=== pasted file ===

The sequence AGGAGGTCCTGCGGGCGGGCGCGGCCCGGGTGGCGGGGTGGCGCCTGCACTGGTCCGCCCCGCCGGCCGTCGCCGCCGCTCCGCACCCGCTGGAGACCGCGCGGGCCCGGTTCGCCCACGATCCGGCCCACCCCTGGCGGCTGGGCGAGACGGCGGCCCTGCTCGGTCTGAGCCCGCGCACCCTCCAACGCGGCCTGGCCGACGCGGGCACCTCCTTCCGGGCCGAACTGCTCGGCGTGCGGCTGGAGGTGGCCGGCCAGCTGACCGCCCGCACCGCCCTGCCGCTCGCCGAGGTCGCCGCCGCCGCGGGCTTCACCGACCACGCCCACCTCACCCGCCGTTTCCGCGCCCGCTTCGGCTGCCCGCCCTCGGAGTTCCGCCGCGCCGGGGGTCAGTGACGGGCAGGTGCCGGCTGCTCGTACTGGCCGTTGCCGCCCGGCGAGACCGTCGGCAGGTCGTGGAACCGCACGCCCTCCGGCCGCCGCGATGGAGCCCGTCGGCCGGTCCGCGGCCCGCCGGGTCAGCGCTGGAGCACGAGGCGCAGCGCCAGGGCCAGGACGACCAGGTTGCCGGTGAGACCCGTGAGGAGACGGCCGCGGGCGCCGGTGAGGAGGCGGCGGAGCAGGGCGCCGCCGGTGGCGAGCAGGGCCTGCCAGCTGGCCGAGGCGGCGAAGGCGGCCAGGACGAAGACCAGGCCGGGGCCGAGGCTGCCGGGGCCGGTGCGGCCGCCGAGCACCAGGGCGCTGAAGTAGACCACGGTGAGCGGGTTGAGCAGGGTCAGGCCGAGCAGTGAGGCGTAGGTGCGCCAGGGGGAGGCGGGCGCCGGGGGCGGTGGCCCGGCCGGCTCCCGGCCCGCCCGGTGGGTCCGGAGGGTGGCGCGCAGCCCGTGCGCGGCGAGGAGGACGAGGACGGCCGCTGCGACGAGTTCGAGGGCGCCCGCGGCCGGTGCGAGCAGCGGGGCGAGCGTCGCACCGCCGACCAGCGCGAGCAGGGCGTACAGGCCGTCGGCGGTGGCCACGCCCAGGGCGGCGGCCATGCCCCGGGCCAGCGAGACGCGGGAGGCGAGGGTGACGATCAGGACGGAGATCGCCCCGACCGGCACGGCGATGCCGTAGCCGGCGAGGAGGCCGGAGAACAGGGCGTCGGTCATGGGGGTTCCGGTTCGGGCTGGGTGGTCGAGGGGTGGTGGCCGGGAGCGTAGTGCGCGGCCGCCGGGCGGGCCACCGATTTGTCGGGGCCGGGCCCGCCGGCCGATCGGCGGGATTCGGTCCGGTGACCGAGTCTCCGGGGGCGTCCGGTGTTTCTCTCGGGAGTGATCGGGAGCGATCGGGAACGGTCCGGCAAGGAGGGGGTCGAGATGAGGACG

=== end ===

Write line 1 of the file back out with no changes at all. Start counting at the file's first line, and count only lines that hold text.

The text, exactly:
The sequence AGGAGGTCCTGCGGGCGGGCGCGGCCCGGGTGGCGGGGTGGCGCCTGCACTGGTCCGCCCCGCCGGCCGTCGCCGCCGCTCCGCACCCGCTGGAGACCGCGCGGGCCCGGTTCGCCCACGATCCGGCCCACCCCTGGCGGCTGGGCGAGACGGCGGCCCTGCTCGGTCTGAGCCCGCGCACCCTCCAACGCGGCCTGGCCGACGCGGGCACCTCCTTCCGGGCCGAACTGCTCGGCGTGCGGCTGGAGGTGGCCGGCCAGCTGACCGCCCGCACCGCCCTGCCGCTCGCCGAGGTCGCCGCCGCCGCGGGCTTCACCGACCACGCCCACCTCACCCGCCGTTTCCGCGCCCGCTTCGGCTGCCCGCCCTCGGAGTTCCGCCGCGCCGGGGGTCAGTGACGGGCAGGTGCCGGCTGCTCGTACTGGCCGTTGCCGCCCGGCGAGACCGTCGGCAGGTCGTGGAACCGCACGCCCTCCGGCCGCCGCGATGGAGCCCGTCGGCCGGTCCGCGGCCCGCCGGGTCAGCGCTGGAGCACGAGGCGCAGCGCCAGGGCCAGGACGACCAGGTTGCCGGTGAGACCCGTGAGGAGACGGCCGCGGGCGCCGGTGAGGAGGCGGCGGAGCAGGGCGCCGCCGGTGGCGAGCAGGGCCTGCCAGCTGGCCGAGGCGGCGAAGGCGGCCAGGACGAAGACCAGGCCGGGGCCGAGGCTGCCGGGGCCGGTGCGGCCGCCGAGCACCAGGGCGCTGAAGTAGACCACGGTGAGCGGGTTGAGCAGGGTCAGGCCGAGCAGTGAGGCGTAGGTGCGCCAGGGGGAGGCGGGCGCCGGGGGCGGTGGCCCGGCCGGCTCCCGGCCCGCCCGGTGGGTCCGGAGGGTGGCGCGCAGCCCGTGCGCGGCGAGGAGGACGAGGACGGCCGCTGCGACGAGTTCGAGGGCGCCCGCGGCCGGTGCGAGCAGCGGGGCGAGCGTCGCACCGCCGACCAGCGCGAGCAGGGCGTACAGGCCGTCGGCGGTGGCCACGCCCAGGGCGGCGGCCATGCCCCGGGCCAGCGAGACGCGGGAGGCGAGGGTGACGATCAGGACGGAGATCGCCCCGACCGGCACGGCGATGCCGTAGCCGGCGAGGAGGCCGGAGAACAGGGCGTCGGTCATGGGGGTTCCGGTTCGGGCTGGGTGGTCGAGGGGTGGTGGCCGGGAGCGTAGTGCGCGGCCGCCGGGCGGGCCACCGATTTGTCGGGGCCGGGCCCGCCGGCCGATCGGCGGGATTCGGTCCGGTGACCGAGTCTCCGGGGGCGTCCGGTGTTTCTCTCGGGAGTGATCGGGAGCGATCGGGAACGGTCCGGCAAGGAGGGGGTCGAGATGAGGACG